Galliano has also said he is seeking treatment for alcoholism and he has told friends that he has no memory of the 2011 outburst. Newhouse said that Galliano had told him that he was appalled by his behavior.
''He has straightened out his life in every way and is taking his life in a new direction," Newhouse said. "I hope people can see that and give him another chance."
In January, Wintour asked de la Renta to invite Galliano to take up a temporary residency in his New York studio, and de la Renta said he immediately agreed. The designers have a shared history of working in Paris at the same time, when de la Renta designed for Balmain.
While Galliano, 52, was purposefully kept out of public view in the designer's studio (only a handful of beauty editors spotted him there during a recent fragrance launch), his involvement has led to speculation about his future, including as a possible successor to de la Renta, who is 80. De la Renta, who has acknowledged that he has been treated for cancer and is recovering, has given no indication of his intention to retire, but has not ruled out asking Galliano to stay.
The show Tuesday offered a rare view of two of fashion's most dynamic hands at work in a single collection, and the results reflected a great degree of Galliano's influence. De la Renta showed a floral jacquard jacket in a cocoon shape that is common to Galliano's work, and many of the opening suits bore a strong resemblance to those Galliano once created for Dior, at least in the way they were styled, with the models wearing felt cloche hats and their jackets bound by thin leather belts that were knotted at the waist rather than buckled.
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Executives at the studio, who would not speak publicly as a matter of policy, said that Galliano gave advice to the design team and that he was a regular presence over the past few weeks. They said he spent hours leading a seminar in how to tie the belts properly and he was in the studio well after midnight on the night before the show.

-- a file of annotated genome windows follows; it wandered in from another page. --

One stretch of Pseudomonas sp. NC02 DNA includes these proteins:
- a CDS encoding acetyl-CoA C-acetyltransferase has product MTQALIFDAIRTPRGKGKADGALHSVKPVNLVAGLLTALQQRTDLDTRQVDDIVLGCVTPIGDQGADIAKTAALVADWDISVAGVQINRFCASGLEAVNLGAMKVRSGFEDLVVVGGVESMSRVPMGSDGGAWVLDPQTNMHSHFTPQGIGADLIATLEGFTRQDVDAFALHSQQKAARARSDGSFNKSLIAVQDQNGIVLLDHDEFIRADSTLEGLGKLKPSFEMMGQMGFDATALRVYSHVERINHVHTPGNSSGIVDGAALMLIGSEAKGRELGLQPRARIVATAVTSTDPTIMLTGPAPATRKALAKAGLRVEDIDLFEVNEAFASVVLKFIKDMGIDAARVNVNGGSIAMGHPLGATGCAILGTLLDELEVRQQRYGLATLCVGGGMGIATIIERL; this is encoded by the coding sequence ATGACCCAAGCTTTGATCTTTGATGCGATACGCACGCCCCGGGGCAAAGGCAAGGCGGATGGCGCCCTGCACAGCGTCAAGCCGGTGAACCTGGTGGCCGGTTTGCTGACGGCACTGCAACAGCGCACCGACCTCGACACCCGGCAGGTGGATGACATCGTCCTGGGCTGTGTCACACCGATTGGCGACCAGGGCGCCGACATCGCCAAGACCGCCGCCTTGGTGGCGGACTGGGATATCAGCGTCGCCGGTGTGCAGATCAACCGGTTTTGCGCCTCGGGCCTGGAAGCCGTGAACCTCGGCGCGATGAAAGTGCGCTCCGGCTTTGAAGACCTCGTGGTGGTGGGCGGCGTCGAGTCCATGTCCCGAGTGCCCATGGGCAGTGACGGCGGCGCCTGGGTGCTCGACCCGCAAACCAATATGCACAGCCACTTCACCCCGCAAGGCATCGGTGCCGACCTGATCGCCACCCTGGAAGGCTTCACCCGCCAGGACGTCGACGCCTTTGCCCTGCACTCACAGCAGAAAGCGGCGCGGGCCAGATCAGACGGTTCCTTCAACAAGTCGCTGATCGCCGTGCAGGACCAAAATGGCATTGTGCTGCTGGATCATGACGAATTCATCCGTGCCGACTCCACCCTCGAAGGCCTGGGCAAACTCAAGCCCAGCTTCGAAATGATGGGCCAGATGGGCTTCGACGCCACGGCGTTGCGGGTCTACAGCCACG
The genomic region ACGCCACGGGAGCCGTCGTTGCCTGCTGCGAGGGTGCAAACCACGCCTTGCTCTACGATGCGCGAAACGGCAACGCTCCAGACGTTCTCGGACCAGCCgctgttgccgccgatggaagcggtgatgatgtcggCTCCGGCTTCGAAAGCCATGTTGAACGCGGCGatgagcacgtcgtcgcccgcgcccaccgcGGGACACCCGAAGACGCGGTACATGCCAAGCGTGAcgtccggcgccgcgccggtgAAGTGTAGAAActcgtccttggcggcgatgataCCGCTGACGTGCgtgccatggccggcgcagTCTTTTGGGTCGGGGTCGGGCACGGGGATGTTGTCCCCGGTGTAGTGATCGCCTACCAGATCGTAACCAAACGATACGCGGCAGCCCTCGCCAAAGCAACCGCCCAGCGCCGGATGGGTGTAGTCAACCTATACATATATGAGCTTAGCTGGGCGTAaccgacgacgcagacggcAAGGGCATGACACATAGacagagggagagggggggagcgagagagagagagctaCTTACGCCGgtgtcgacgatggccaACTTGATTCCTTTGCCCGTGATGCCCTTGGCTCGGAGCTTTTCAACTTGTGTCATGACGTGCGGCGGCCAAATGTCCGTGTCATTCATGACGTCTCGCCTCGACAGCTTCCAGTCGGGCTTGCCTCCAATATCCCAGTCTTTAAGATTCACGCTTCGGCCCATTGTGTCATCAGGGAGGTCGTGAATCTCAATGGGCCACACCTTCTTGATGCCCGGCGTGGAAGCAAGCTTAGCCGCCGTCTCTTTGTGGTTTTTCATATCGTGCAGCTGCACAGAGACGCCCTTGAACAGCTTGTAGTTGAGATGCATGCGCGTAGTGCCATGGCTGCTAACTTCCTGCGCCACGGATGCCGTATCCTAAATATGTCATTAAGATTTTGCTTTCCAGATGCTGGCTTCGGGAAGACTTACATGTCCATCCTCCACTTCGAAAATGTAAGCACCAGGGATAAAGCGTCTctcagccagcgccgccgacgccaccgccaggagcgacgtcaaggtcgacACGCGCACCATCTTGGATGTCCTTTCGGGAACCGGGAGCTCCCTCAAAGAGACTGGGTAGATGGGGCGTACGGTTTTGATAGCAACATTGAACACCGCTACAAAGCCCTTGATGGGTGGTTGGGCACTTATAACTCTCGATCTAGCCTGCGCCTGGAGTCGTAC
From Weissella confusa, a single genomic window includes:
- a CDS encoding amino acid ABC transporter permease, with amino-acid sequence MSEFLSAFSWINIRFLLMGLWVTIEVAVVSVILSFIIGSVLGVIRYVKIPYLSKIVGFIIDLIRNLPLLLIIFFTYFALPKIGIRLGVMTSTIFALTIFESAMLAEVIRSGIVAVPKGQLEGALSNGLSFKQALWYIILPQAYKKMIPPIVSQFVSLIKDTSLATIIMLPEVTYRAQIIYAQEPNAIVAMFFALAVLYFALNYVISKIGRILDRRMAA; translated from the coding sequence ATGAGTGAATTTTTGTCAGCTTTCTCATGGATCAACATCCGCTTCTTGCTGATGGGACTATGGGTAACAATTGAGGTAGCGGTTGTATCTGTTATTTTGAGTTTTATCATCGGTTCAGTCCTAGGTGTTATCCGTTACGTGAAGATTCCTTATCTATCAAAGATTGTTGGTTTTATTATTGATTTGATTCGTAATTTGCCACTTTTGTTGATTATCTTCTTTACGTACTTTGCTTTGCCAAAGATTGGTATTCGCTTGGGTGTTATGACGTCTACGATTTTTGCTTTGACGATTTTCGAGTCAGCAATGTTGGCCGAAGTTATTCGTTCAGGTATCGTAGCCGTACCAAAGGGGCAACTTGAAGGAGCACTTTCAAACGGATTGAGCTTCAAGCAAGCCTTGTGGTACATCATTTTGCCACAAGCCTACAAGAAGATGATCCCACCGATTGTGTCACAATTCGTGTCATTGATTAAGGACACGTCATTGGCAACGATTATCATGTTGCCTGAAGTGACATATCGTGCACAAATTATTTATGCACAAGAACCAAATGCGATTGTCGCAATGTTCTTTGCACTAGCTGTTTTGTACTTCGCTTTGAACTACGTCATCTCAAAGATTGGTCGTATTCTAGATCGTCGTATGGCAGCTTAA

Liz Rosenberg, a spokeswoman for Galliano, said that during the show, he watched on a monitor backstage with de la Renta. "He felt the thrill of being back in the midst of doing what he had been doing for many years," she said.
De la Renta said Wednesday that while Galliano's creativity is well-known, his work ethic is also "extraordinary."
''Like me, he is a perfectionist," de la Renta said.
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De la Renta has previously said he was unconcerned about the backlash he might face for supporting Galliano, but some loyal customers were skeptical about the results after the show.
Schreier said she looked at de la Renta's collection online to see whether there was any reflection of Galliano in the clothes. "It is undeniable," she said. "The only thing Oscar has admitted to was that he was backstage. I don't think he was just there taking up space."
As a customer, Schreier said she believes that Galliano was one of the most talented designers she has ever encountered. But writing an essay about her couture collection recently, she said she could not bring herself to include his name among its highlights. Now she has reconsidered her position and has decided Galliano deserves a second chance.
''Almost everyone is willing to give a second chance," she said, "but I am not willing to give a third chance."